(Update June 2012: I later came across James Taylor's bzip-seek2 which uses offsets in bits to seek to arbitrary bzip2 blocks)
In practise, for random access the block offset in bytes would suffice. You'd just have to inspect the first six or seven bytes to identify the bit shift giving 0x314159265359, and decode from there. One problem is the bzip2 C API doesn't appear to let you specify the bit offset, so either it would need modifying, or you'd need some sneakiness - there are several options here.
Here are some relevant bits I'd like to quote from the bzip2 documentation:
4.1. Limitations of the compressed file format
The compressed file format was never designed to be handled by a library, and I have had to jump though some hoops to produce an efficient implementation of decompression. It's a bit hairy. Try passing decompress.c through the C preprocessor and you'll see what I mean. Much of this complexity could have been avoided if the compressed size of each block of data was recorded in the data stream.
It would be fair to say that the bzip2 format was frozen before I properly and fully understood the performance consequences of doing so.
Further ahead, it would be nice to be able to do random access into files. This will require some careful design of compressed file formats.
That point about recording the size of each compressed block is particularly interesting as the only difference between GZIP and the BGZF variant is the later records the block size (and limits you to 64K blocks). It would make life easier, but I don't think we need that - random access should still be possible with the current BZIP2 format.
Later in the bzip2 documentation we have this:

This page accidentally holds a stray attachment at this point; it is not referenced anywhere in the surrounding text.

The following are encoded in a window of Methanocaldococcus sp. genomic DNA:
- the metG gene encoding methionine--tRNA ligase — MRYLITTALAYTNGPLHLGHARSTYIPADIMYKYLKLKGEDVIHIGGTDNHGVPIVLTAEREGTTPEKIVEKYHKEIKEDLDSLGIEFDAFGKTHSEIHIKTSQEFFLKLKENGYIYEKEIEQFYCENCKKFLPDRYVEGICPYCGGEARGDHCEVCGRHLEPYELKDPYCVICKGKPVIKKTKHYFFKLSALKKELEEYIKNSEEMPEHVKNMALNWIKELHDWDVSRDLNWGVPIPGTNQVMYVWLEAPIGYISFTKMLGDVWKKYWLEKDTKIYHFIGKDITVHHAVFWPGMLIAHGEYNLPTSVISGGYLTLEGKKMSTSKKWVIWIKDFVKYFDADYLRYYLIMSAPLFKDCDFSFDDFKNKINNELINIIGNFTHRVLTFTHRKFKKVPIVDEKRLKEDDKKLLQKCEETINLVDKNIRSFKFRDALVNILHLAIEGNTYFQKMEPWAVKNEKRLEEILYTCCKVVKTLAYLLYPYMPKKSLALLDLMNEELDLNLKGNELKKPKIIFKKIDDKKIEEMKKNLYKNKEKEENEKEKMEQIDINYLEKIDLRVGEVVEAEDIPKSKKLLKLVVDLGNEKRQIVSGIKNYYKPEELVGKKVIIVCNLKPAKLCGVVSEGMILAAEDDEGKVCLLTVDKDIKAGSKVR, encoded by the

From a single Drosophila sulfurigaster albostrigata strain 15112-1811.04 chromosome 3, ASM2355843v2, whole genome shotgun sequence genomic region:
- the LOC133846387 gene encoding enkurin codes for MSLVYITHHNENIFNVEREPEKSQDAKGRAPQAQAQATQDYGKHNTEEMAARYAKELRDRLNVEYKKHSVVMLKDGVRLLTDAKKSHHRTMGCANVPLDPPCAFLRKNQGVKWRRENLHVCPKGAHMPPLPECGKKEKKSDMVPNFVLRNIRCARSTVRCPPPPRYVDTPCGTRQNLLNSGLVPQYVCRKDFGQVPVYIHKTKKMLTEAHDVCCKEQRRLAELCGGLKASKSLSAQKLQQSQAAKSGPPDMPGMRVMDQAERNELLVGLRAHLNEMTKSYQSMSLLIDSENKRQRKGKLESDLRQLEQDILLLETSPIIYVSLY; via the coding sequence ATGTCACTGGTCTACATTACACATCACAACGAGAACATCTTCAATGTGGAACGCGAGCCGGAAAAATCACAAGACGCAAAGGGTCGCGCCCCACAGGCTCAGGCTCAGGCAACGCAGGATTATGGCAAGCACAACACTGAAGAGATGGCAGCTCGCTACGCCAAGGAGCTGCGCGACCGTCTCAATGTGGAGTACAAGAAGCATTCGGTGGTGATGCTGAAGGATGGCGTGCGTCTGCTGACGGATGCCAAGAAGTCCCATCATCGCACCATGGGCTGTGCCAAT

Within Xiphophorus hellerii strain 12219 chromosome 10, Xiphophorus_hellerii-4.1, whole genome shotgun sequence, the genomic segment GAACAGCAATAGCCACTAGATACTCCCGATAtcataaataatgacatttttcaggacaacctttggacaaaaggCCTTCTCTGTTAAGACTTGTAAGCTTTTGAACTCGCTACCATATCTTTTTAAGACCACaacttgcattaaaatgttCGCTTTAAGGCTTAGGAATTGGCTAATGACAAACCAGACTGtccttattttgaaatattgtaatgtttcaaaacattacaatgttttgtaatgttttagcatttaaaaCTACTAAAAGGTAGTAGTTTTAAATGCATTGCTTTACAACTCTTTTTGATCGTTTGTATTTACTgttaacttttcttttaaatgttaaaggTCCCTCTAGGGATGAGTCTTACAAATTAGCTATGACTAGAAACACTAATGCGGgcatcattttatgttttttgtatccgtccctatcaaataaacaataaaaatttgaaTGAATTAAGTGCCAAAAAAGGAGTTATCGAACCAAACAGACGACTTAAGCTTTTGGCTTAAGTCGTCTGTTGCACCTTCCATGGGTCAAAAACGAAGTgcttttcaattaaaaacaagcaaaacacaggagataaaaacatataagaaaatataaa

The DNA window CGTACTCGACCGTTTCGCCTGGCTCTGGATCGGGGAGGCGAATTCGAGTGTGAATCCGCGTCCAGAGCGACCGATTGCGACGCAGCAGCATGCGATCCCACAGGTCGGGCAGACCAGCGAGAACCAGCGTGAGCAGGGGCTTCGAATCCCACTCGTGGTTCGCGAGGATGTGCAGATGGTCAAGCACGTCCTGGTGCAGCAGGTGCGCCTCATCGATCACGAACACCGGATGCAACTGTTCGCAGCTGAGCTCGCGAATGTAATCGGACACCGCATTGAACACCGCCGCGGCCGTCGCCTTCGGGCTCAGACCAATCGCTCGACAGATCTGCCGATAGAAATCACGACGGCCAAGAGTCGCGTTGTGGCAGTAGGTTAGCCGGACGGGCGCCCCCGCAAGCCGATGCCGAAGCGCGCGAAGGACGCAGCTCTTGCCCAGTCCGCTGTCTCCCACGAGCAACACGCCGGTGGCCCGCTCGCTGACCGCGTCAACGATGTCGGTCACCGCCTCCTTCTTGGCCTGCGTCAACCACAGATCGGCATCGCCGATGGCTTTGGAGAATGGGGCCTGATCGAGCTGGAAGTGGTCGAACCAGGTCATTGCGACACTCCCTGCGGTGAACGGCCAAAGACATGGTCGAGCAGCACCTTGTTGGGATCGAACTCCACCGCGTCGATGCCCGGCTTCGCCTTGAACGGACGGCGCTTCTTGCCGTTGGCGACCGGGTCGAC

4.4. Did you get the right package?Julian Seward has been honestly self critical, which is great. Most of his points concerned compression rather than decompression, and I'm not concerned about his worries about the memory overhead (given I'd plan to keep at least a few decompressed blocks in RAM). Rather it is the decompression CPU time I'm concerned about, and it can be four to twelve times more than GZIP.
bzip2 is a resource hog. It soaks up large amounts of CPU cycles and memory. ...
For something faster and lighter still, you might try Markus F X J Oberhumer's LZO real-time compression/decompression library, at http://www.oberhumer.com/opensource.
Based on all that, I believe it is possible to implement efficient random access to BZIP2 files based on double offsets (raw block start offset, and offset into the decompressed block), and that this should work well for semi-sequential access where we can keep enough decompressed blocks in RAM. It will be tricky to implement due to the fact the blocks are not byte aligned. However, given the expected CPU overheads on decompression, and the potential size of each block, true random access with a reasonable block cache will be CPU bound.
On this basis, going with GZIP rather than BZIP2 for use in BAM was a sensible choice, even if it did require tweaks to record the block size (BGZF).